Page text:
Before interpretation of graffiti, or critical analysis the many rhymes, verses and prose of autograph books can be undertaken, there is a need to engage with the historical context of early 20th century ireland.
Looking to the period of ‘Revolutionary Ireland‘ through the lens of contemporary Ireland (or the UK, US …) can distort our view of the events, the roles of the important figures and – importance to this project – the role of those largely forgotten individuals who shaped the period. For instance of the role of women in revolutionary Ireland has largely disappeared from public memory, with the exception of the extraordinary leaders such as Countess Constance de Markievicz. However, Irish women were some of the most active, civic champions of their time. Large numbers of women were involved in the suffragette movement, public protests regarding conditions for workers, they lead public health and were involved in the push for an independent Ireland. An Ireland where many of these women believed they would hold the same rights and roles of men.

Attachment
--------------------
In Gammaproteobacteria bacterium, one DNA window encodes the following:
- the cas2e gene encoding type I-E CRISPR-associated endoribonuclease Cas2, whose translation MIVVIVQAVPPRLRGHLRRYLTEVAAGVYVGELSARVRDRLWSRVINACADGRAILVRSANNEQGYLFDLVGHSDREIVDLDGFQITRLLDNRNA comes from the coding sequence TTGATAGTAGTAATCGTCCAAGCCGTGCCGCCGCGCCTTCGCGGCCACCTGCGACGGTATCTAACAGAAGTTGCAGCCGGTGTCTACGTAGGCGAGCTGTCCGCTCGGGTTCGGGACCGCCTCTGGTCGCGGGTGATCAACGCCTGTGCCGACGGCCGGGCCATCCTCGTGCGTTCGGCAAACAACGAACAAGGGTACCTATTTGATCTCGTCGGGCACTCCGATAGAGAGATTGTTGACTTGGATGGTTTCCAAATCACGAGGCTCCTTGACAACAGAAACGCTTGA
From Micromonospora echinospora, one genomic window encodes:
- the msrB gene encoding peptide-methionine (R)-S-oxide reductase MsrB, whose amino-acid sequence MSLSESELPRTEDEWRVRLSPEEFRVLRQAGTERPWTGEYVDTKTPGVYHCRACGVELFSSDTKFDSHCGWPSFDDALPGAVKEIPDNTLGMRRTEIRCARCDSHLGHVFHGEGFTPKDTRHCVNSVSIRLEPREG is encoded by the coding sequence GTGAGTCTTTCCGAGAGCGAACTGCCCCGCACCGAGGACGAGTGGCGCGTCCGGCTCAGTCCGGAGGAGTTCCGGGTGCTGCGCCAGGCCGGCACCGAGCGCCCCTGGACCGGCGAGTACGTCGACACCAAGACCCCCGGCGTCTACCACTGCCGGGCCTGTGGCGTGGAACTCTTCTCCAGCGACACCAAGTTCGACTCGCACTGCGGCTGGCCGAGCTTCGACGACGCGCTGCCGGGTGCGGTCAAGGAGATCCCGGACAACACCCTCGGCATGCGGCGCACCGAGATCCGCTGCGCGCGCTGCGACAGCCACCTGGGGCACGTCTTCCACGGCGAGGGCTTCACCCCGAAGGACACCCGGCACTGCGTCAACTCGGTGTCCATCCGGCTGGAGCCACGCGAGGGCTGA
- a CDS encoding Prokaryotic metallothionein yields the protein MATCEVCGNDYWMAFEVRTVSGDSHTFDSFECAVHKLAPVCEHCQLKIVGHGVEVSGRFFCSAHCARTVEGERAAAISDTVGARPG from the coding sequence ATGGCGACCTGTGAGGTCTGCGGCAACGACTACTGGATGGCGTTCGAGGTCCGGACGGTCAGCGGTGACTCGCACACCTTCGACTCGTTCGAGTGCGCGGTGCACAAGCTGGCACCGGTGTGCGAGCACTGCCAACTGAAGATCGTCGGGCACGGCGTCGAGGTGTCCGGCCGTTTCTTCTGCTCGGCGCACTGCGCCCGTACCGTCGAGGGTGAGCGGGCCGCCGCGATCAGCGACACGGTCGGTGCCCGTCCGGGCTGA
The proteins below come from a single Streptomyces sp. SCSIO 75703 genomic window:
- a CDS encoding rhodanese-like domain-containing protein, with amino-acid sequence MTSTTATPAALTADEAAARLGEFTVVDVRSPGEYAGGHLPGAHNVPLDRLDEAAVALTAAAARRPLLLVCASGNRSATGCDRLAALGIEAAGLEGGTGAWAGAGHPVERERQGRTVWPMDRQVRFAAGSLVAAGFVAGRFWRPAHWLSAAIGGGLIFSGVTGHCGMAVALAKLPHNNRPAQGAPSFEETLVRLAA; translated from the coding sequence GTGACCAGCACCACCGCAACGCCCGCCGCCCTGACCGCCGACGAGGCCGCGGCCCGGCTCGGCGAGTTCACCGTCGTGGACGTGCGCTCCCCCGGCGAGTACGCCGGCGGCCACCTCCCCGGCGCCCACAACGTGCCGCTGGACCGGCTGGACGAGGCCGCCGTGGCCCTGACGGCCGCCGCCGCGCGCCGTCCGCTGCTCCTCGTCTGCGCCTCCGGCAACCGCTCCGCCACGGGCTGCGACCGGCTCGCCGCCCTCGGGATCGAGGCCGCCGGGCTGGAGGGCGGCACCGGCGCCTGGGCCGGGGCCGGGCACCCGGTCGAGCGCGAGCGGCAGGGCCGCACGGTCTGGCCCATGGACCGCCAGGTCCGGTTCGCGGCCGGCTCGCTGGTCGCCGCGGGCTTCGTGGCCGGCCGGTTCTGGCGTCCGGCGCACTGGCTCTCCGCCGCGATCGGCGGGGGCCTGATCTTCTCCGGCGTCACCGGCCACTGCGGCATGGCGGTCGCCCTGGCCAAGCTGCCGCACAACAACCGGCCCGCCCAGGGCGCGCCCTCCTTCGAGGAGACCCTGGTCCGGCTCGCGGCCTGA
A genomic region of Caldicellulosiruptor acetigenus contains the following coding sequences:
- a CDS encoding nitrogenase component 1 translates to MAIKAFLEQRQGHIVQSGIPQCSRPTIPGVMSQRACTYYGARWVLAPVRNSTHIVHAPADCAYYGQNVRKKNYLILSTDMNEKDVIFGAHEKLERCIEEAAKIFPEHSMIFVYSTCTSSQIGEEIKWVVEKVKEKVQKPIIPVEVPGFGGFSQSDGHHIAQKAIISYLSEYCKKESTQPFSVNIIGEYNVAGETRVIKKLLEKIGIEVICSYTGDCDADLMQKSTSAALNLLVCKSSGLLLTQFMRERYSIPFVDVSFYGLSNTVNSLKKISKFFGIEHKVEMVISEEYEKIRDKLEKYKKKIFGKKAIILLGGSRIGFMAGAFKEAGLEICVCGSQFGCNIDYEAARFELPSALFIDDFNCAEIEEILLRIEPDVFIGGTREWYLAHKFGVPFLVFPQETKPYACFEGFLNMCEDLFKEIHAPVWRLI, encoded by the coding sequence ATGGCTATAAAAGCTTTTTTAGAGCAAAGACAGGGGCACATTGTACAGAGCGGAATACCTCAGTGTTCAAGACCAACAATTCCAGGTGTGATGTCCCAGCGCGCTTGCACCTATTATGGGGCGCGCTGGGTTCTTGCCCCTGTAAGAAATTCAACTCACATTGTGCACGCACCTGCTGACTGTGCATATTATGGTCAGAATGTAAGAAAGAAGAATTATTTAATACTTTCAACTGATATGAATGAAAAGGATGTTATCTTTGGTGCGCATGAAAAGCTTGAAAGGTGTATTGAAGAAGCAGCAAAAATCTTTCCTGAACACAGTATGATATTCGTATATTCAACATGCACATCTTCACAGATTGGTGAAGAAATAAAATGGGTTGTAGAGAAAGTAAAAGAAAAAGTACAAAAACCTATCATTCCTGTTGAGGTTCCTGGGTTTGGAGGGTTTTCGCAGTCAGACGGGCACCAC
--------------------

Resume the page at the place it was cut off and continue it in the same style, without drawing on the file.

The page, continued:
This section contains a short introduction to the period – Revolutionary Ireland – the women – Revolutionary Women – and the site – The Bastille of Ireland – and provides some references for further reading before the results of the project are discussed further.